I'm also no expert on this (;)), but at least the first two examples make perfect sense.
this.prepInfo only identifies the function, it does not define or imply the scope in any way, that's the job of the third parameter of on. If that is omitted, the scope defaults to the element the handler is attached to.
As I'm mostly a C++/Java guy this concept is also pretty alien to me, but after watching the yahoo yui tutorial vids linked elsewhere in this forum, I at least learned to recognize when JavaScript's weirdness strikes :p

martin
22 Feb 2007, 7:51 PM
This however sounds like an API issue and not a javascript weirdness and hence a question for Jack?

I would think the API should be consistent. It would also be consistent with the addlistener arguments order in the YUI, I think or at least how I've used it)...martin

kjordan
22 Feb 2007, 8:05 PM
This however sounds like an API issue and not a javascript weirdness and hence a question for Jack?

I would think the API should be consistent. It would also be consistent with the addlistener arguments order in the YUI, I think or at least how I've used it)...martin
I don't think it's any different really. Ext also has a addListener thing if you feel more comfortable with that. With Ext and on, you're already saying which element to use and thus it doesn't need to be passed. However, if you want to change the scope, then you can pass an object in and pass true at the end. The same works for YUI. on is sort of like myobj.addClickListener(); in that it's just shorthand for addListener.

There's also that fact that Jack is trying to free Ext from dependencies on YUI, so there's no reason it has to follow the YUI API.

martin
22 Feb 2007, 8:55 PM
'on' is just shorthand for 'addListener' according to the docs.

My struggle is not that the element is passed automatically, but that the behavior changes in the different ways of calling 'on' or 'addlistener'.

That makes it hard to deal with the various implementations if i later need to pass a scope or other variable, I have to change the called function as well.

I guess I'll have to think again about using it. I'd rather know that its consistent and I can make changes later without having to rewrite the functions again.

Thanks for your insights...martin

jack.slocum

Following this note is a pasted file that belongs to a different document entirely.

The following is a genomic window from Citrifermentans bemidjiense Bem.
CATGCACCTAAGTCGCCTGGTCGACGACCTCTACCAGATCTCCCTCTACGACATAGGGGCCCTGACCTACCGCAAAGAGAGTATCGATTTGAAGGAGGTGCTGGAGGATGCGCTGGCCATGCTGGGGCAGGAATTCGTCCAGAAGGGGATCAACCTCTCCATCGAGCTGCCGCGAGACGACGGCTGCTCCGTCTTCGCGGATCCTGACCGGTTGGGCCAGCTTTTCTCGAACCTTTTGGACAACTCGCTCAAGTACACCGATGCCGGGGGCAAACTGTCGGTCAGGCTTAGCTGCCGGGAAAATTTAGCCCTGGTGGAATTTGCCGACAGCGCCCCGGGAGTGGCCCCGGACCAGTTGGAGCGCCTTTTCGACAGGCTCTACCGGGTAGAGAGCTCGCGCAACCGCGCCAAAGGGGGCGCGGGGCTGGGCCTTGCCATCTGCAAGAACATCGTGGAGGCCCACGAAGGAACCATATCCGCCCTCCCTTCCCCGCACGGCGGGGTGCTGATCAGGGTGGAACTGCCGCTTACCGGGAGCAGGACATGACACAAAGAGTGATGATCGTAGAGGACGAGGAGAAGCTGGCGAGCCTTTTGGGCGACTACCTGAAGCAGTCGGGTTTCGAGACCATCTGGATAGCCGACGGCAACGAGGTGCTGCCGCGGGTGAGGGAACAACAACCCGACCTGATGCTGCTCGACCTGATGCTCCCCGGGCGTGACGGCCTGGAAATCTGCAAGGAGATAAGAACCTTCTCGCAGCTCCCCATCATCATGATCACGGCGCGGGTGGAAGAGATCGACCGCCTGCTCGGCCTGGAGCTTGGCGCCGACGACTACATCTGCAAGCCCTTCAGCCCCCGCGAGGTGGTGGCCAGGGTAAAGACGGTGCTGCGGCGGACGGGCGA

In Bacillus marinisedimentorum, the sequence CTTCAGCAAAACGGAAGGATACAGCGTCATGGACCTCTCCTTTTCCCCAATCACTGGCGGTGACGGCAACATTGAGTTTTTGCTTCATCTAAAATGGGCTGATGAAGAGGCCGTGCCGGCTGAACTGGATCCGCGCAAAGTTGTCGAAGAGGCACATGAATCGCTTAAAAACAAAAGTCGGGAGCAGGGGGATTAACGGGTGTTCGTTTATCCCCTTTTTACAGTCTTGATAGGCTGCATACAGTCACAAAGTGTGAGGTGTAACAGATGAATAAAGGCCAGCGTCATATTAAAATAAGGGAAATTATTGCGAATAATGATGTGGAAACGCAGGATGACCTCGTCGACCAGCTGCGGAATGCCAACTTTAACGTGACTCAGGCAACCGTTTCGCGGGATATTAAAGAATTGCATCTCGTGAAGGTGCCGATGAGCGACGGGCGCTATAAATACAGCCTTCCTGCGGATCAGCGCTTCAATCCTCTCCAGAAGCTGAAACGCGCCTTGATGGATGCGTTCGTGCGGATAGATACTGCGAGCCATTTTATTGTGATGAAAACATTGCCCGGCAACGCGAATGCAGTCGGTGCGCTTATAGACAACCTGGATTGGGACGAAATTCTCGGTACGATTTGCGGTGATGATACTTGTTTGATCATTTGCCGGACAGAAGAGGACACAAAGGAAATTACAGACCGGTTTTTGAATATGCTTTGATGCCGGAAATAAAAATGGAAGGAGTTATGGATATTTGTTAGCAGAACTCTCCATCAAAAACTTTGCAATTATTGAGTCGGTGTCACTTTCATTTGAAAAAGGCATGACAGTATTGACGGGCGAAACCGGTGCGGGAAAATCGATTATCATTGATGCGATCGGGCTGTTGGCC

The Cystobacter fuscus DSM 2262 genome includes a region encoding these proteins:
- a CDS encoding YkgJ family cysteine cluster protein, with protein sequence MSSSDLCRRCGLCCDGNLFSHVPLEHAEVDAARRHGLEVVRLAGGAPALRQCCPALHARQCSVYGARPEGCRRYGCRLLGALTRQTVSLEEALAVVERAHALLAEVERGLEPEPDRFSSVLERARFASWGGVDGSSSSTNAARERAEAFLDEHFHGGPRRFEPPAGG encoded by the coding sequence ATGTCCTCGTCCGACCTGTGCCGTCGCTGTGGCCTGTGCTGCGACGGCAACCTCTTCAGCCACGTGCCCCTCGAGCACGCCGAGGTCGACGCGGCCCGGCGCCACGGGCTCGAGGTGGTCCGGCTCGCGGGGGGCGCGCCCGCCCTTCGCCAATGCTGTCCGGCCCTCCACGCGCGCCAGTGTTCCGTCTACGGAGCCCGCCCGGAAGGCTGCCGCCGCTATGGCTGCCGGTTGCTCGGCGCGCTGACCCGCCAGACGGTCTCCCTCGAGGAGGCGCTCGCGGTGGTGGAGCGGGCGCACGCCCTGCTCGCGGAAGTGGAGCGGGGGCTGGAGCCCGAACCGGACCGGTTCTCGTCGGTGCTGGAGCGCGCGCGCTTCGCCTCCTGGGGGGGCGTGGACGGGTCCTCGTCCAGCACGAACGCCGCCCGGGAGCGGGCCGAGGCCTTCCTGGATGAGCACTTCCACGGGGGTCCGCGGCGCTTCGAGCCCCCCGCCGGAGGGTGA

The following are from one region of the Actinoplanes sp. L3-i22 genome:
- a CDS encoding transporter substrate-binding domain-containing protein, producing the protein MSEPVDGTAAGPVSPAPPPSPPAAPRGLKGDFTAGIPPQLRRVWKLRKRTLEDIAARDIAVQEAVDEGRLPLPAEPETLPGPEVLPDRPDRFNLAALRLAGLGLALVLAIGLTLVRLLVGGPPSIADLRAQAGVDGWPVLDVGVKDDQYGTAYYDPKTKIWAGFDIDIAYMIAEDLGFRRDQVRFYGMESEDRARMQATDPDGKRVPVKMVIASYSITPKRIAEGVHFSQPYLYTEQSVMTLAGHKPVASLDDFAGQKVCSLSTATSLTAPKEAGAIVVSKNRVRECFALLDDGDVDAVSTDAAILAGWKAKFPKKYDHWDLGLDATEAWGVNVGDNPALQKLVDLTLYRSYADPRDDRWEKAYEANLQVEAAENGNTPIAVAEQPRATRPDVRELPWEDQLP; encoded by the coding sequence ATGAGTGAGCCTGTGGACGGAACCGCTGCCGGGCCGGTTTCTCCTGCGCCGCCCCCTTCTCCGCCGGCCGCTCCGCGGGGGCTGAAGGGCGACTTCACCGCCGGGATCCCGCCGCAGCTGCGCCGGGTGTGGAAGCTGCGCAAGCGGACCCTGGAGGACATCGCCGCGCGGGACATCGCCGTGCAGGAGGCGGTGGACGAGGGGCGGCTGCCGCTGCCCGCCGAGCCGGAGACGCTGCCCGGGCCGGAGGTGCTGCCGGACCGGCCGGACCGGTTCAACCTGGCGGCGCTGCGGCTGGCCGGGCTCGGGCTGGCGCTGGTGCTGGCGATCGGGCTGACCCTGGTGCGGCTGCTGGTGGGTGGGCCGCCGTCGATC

23 Feb 2007, 2:58 AM
> That's cool that you can pass in other parameters and such, but I don't understand
> why the object changes that 'this' refers to.

The parameter is called "scope" because that is what it changes.

> It's incosistent:

The event handlers are very consistent. If you pass in a scope - that becomes the scope - otherwise the scope is the event element. Let's look at your examples.

Ext.select("span.ui-info a:first-child").on("click",this.prepInfo);

No scope passed, so scope is the link.

Ext.select("span.ui-info a:first-child").on("click",this.prepInfo, this);
Ext.select("span.ui-info a:first-child").on({"click": this.prepInfo, scope: this});

Scope passed is "this", so that will be the scope on handler calls (not the link).

> I'd call it a bug, but I'm really not an expert on this.

I would take the time to get to learn them. I promise, I don't do things for no reason. ;) The new event API is mostly backwards compatible, but offers much more flexibility and power.


> At least in the first three situations 'this' inside the attached function should
> refer to the object the function is attached to and not the object the function
> belongs to and the additional parameter should be the third one

"this" inside the function is the scope. So if you pass in a requested scope, it is set to that. How can this be wrong? It gives you the ability to point "this" at anything you want, and if you say I want it to be X it should set it to X and not leave it the link.

Your handlers are always called with 3 parameters:

e (Ext.EventObject), target (The event target, e.g. the link), options (the options object passed in to the event attachment).

If you have any other questions, I'd be happy to help.

Animal
23 Feb 2007, 3:02 AM
That's cool that you can pass in other parameters and such, but I don't understand why the object changes that 'this' refers to. It's incosistent: